I just finished my Australian Road Show with the Web Directions folks. It was really illuminating doing the workshop three times in a row. I conduct five classroom exercises in each day-long workshop, and one thing really stood out for me this week. When workshop attendees tried their hand at grouping data (represented by a deck of cards with verb + noun labels on them) by affinity, things sometimes fell apart in two different ways.
The first part of the problem was because the data I gave them to group has to do with training for marathons, which, to my chagrin, is not widespread in Australia. By the last workshop, I managed to alleviate misinterpretations of the data by explaining what it all meant up front. However, the folks in the Canberra workshop really struggled with marathoning concepts. (Sorry for that!)
The second, more striking, observation I made is that workshop attendees often tried to group too high by making a few labels like “prepare,” “monitor,” and “track,” then putting all the cards into these three or four big broad categories. Each category would have 20 cards or so. Then the groups would try to investigate each of those piles of cards for more detailed subsets and encounter difficulty.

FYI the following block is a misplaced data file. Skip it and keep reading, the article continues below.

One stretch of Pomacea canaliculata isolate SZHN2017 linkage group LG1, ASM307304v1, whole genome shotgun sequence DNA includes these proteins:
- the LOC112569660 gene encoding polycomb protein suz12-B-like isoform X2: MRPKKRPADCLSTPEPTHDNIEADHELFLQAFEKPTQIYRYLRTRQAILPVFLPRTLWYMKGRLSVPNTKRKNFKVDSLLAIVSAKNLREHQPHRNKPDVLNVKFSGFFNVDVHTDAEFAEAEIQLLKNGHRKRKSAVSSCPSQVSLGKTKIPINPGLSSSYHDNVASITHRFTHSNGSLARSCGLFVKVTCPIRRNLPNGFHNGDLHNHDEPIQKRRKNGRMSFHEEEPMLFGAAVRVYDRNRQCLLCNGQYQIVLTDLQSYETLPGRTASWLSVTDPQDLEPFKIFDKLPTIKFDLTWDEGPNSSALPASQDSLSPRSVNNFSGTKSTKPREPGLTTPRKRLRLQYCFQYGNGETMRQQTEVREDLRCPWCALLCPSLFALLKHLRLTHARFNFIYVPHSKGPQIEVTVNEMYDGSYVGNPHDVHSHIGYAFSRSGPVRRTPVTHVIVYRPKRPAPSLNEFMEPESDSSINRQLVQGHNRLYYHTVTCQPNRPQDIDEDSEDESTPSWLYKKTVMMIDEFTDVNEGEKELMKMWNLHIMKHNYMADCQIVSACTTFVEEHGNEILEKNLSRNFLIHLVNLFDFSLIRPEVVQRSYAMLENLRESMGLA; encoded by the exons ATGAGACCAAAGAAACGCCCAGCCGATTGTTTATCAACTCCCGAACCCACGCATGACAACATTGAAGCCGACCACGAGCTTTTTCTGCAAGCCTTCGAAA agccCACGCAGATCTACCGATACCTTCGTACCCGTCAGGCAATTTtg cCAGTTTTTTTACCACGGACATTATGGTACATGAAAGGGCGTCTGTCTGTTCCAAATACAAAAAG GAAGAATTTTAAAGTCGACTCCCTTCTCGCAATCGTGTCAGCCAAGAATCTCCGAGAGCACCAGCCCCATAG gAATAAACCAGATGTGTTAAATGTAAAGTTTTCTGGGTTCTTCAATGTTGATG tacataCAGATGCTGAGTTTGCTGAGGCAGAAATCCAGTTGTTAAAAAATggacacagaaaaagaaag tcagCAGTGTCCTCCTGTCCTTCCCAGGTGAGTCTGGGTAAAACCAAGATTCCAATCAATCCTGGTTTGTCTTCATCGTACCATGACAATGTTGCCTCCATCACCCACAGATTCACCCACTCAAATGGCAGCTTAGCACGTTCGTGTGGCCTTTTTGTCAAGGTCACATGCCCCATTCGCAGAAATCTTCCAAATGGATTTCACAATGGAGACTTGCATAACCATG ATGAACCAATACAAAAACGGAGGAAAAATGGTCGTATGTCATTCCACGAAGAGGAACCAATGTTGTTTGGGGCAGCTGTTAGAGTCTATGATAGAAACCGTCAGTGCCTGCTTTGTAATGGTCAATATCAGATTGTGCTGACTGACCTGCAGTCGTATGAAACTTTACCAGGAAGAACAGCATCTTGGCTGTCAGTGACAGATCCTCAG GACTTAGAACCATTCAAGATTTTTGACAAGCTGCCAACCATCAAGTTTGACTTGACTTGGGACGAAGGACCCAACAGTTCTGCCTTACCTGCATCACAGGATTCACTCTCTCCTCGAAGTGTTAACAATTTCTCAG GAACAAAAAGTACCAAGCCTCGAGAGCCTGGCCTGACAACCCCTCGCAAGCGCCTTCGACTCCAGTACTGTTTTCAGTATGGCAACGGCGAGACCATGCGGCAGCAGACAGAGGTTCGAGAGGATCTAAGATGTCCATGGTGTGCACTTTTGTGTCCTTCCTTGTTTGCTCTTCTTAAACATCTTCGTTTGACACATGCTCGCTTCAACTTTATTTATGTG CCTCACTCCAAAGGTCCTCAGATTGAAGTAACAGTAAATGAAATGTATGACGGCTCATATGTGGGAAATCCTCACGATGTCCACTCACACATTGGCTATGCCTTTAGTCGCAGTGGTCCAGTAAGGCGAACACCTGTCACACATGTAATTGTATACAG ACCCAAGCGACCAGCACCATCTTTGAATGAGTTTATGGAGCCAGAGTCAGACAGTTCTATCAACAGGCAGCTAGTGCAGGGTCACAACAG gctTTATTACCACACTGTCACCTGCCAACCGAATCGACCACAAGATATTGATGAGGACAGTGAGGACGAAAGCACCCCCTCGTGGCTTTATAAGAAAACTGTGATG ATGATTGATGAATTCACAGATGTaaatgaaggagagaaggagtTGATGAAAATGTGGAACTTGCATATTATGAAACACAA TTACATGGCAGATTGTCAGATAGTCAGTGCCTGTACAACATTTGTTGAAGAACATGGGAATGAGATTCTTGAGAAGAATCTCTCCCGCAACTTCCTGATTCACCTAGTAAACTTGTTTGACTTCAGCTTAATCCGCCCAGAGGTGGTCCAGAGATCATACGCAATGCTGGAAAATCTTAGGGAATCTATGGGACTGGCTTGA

(One of the groups sorting marathon cards at the Melbourne workshop.)
That’s a top down approach. Even though I asked them to work from the bottom up, to refrain from putting their own model of the data together at the top level, to avoid making boxes and sorting stuff into them, they did this. I don’t think the groups realized they were working from the top down. They were thinking it was more of a way to break down the large amount of data into more manageable piles. I guess it is a natural tendency for many of us. In our own process, if we have a lot of data, we want to break it down into a few sets and attack each set separately. It reduces cognitive overhead, if you will, and makes us feel less overwhelmed.
Truly the best way of grouping data into subsets from the bottom up is to randomly select one piece of data to begin with and compare it to all the other data to see what is like it. Ask yourself, “What does this person intend by saying this?” What’s behind a label like “Stop to Remove Rock from My Shoe” or “Enjoy the Fall Colors?” For the first one, the intent is to make my running as comfortable as possible, since it is quintessentially an uncomfortable process. The second label represents the intention to get a spiritual boost from the run, perhaps associated with distracting myself from the pain. By looking at the intent behind a label, workshop attendees found it much easier to find similarities between cards spread out on the table before them.
I figured these observations were important enough to share with the general group. We’re all data analysts of one stripe or another. It helps to remind ourselves that the data needs to be assessed one droplet at a time, rather than as a set.